Shortage of health personnel: “People's lives are at stake”, warns the NDP


Shortage of health workers: “People's lives are at stake”, warns NPD

The NDP leader calls the situation a “national crisis” and calls for urgent action by Ottawa.

NDP Leader Jagmeet Singh attacked Prime Minister Justin Trudeau's “leadership” by asking for solutions to resolve the crisis in the health care system.

It's a warning cry from Jagmeet Singh to increase the pressure on the Trudeau government in the thorny issue of health and the lack of personnel in the network.

The NDP leader once again challenged the Prime Minister on “one of the direct consequences” of his lack of leadership: the lives of people who are unable to access the care they need. they need, Mr. Singh summed up, hardening his tone.

“Is [the government] willing to pay this price? That's what's at stake, and it's a significant cost.

— NDP Leader Jagmeet Singh

Mr. Singh's exit comes on the heels of a series of service cuts, closures and downsizing beds available, particularly in Ontario, New Brunswick and Quebec where the situation in emergency rooms is also worrying.

Emergency departments in Newfoundland and Labrador hospitals experience regular service disruptions.

The NDP has continued to make numerous statements to the press in recent months to castigate the government's inaction in the face of the generalized crisis that is shaking the health network across Canada.

The NDP opposition's last wake-up call dates back to July 11, when Mr. Singh denounced a passive government [which] refuses to act despite Justin Trudeau's campaign promise to Canadians to improve and expand the health care system, the opposition noted.

The prime minister must show up to negotiate with the provinces and territories, Singh said. He can't pretend this discussion can wait while people spend hours waiting for care in emergency rooms and frontline workers are exhausted.

The leader of the NDP repeated the same message on Thursday, alongside Cathryn Hoy, the president of the Ontario Nurses Association, who was able to attest verbally to the bloodless state of health network as a representative of a large part of the nursing staff.

“I'm Canadian and I believe in public health care. Your salary should not determine whether you have the right to receive care or, to be frank, whether you have the right to live or die.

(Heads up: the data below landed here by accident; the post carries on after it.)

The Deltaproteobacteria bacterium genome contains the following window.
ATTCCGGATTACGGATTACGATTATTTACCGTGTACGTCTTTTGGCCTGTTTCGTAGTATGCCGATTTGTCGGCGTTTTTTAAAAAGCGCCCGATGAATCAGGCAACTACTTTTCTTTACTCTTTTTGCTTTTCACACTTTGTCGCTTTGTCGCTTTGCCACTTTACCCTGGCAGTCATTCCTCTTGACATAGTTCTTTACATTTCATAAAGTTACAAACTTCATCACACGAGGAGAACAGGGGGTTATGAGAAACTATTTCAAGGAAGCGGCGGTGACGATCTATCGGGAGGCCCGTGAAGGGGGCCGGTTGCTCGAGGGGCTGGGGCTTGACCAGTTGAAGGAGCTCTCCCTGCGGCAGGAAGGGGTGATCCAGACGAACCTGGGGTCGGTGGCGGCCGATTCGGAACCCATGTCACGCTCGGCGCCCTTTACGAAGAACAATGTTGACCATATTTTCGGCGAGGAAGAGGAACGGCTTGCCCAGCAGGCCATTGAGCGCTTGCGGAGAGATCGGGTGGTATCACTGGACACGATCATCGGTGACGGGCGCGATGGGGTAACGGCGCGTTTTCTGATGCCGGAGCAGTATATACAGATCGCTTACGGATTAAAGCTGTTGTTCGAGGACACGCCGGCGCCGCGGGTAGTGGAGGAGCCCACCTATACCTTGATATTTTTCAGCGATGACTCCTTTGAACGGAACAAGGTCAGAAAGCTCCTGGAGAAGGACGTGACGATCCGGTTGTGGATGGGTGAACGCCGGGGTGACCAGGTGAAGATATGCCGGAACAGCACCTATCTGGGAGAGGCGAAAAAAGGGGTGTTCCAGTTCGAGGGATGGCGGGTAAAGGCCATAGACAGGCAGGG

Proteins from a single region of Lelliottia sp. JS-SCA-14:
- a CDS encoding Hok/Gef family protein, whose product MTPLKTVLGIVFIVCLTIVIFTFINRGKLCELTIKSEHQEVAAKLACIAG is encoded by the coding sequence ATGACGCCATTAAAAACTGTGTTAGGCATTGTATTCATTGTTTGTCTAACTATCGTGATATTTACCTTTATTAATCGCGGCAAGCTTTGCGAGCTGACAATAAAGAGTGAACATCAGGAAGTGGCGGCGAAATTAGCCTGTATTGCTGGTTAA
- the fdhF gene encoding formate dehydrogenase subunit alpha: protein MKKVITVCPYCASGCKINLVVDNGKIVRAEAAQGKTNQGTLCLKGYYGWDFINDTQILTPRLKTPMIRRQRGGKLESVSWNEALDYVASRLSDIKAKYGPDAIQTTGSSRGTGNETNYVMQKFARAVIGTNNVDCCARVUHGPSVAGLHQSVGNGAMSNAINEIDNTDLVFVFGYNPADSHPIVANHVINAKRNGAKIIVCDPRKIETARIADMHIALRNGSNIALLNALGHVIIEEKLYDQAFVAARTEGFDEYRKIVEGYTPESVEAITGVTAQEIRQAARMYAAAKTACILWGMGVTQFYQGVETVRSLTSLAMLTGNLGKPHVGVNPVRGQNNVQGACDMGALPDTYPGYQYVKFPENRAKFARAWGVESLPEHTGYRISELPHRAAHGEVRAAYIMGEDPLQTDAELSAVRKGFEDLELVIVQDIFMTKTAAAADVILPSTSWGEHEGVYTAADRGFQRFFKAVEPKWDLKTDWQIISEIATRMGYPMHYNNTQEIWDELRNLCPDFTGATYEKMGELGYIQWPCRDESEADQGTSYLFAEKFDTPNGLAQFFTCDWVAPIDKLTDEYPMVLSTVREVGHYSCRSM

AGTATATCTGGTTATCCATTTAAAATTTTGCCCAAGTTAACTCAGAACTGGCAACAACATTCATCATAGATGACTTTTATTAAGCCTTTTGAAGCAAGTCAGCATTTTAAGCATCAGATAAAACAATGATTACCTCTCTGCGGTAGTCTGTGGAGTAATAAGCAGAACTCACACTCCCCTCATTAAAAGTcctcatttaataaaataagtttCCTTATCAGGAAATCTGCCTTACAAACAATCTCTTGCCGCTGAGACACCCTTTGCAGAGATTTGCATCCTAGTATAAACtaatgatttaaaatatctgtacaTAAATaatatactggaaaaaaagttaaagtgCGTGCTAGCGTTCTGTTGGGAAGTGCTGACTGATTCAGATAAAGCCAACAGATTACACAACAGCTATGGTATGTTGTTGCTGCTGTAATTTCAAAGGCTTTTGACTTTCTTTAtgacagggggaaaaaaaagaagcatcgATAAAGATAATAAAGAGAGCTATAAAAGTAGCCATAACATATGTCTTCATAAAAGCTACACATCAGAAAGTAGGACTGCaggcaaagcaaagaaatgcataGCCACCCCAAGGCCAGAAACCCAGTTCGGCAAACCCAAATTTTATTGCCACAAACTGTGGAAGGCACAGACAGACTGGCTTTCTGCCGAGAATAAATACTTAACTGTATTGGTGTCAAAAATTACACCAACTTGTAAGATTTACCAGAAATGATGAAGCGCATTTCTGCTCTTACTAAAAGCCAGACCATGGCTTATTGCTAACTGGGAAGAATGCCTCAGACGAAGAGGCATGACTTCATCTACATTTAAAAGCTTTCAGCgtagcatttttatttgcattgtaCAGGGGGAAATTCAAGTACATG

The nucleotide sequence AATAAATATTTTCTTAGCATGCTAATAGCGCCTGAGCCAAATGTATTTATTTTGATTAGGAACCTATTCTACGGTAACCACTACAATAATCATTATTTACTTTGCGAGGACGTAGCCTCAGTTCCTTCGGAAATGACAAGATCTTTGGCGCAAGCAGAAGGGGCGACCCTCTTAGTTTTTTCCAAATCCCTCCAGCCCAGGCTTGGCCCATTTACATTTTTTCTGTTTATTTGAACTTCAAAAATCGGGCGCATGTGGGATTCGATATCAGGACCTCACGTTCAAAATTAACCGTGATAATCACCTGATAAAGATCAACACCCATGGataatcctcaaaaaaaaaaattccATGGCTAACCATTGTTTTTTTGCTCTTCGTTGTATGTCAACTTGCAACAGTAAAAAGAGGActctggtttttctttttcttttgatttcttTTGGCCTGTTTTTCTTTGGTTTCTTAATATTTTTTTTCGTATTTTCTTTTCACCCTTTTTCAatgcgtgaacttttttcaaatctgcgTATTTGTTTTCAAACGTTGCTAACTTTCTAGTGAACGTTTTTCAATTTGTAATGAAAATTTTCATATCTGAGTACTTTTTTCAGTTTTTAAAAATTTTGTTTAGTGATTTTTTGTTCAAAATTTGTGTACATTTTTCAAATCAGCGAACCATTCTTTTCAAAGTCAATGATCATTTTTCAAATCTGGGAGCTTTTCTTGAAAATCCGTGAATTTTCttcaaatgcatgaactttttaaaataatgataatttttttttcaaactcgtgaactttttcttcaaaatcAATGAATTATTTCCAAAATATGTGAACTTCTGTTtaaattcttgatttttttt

— Cathryn Hoy, President of the Nurses Association of Ontario

At the heart of their demands: the increase in health transfers to the provinces and a necessary overhaul of immigration processes to speed up the hiring of qualified personnel, but unfit to work in Canada, denounced Jagmeet Singh and Cathryn Hoy.

Cathryn Hoy is President of the Association of Nurses and Ontario Nurses.

There are many internationally trained health care workers who need advanced standing, who want to work in Canada but face barriers, whether it's because of immigration, qualification or recognition of their international training, Singh explained. We need to recognize this [and have] a federal approach to expedite applications.

In a letter to the Prime Minister, the New Democrat leader urges the Liberal government to help provinces and territories recognize the credentials of foreign-trained doctors, nurses and specialists.

< p class="e-p">In Ontario, 15,000 internationally trained nurses are waiting for their files to be processed, Singh said. Processing their case would immediately make a difference to hospitals across the province, he said.

The NDP also recalls that better resources allocated to long-term care homes would make it possible to unclog hospitals by transferring patients who can benefit from them.

The feds need to be pushed to keep their promises, Singh added, to hire more workers for these homes and raise their wages to at least $25 an hour.

In mid-July, the premiers of Canada's ten provinces and three territories, meeting in British Columbia, called for a meeting with Justin Trudeau to discuss health transfers . They want the federal government to increase its share of health care funding from 22% to 35%, which would be an increase of $28 billion a year.

The federal government has a role to play, Prime Minister Trudeau must show himself, he was not present when the premiers asked for this meeting, also denounced Mr. Singh, in the hope to obtain a reaction from the head of government.


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